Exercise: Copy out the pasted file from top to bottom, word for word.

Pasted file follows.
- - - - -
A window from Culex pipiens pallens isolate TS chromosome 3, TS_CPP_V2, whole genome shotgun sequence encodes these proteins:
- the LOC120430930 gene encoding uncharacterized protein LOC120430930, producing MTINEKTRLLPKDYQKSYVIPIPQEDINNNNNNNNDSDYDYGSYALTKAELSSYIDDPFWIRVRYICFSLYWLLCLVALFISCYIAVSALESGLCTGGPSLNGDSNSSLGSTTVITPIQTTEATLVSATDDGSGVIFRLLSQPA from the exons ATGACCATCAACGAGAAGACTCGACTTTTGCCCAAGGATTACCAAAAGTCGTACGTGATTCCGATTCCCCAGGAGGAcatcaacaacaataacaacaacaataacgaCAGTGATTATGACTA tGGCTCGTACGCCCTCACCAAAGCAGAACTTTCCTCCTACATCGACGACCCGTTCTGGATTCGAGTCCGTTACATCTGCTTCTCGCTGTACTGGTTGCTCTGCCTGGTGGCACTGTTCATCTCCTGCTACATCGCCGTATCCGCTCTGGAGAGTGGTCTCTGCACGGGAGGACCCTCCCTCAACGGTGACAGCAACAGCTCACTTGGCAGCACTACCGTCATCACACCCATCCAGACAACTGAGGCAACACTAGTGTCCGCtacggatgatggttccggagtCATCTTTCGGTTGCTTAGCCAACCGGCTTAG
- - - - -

A window from Culex pipiens pallens isolate TS chromosome 3, TS_CPP_V2, whole genome shotgun sequence encodes these proteins:
- the LOC120430930 gene encoding uncharacterized protein LOC120430930, producing MTINEKTRLLPKDYQKSYVIPIPQEDINNNNNNNNDSDYDYGSYALTKAELSSYIDDPFWIRVRYICFSLYWLLCLVALFISCYIAVSALESGLCTGGPSLNGDSNSSLGSTTVITPIQTTEATLVSATDDGSGVIFRLLSQPA from the exons ATGACCATCAACGAGAAGACTCGACTTTTGCCCAAGGATTACCAAAAGTCGTACGTGATTCCGATTCCCCAGGAGGAcatcaacaacaataacaacaacaataacgaCAGTGATTATGACTA tGGCTCGTACGCCCTCACCAAAGCAGAACTTTCCTCCTACATCGACGACCCGTTCTGGATTCGAGTCCGTTACATCTGCTTCTCGCTGTACTGGTTGCTCTGCCTGGTGGCACTGTTCATCTCCTGCTACATCGCCGTATCCGCTCTGGAGAGTGGTCTCTGCACGGGAGGACCCTCCCTCAACGGTGACAGCAACAGCTCACTTGGCAGCACTACCGTCATCACACCCATCCAGACAACTGAGGCAACACTAGTGTCCGCtacggatgatggttccggagtCATCTTTCGGTTGCTTAGCCAACCGGCTTAG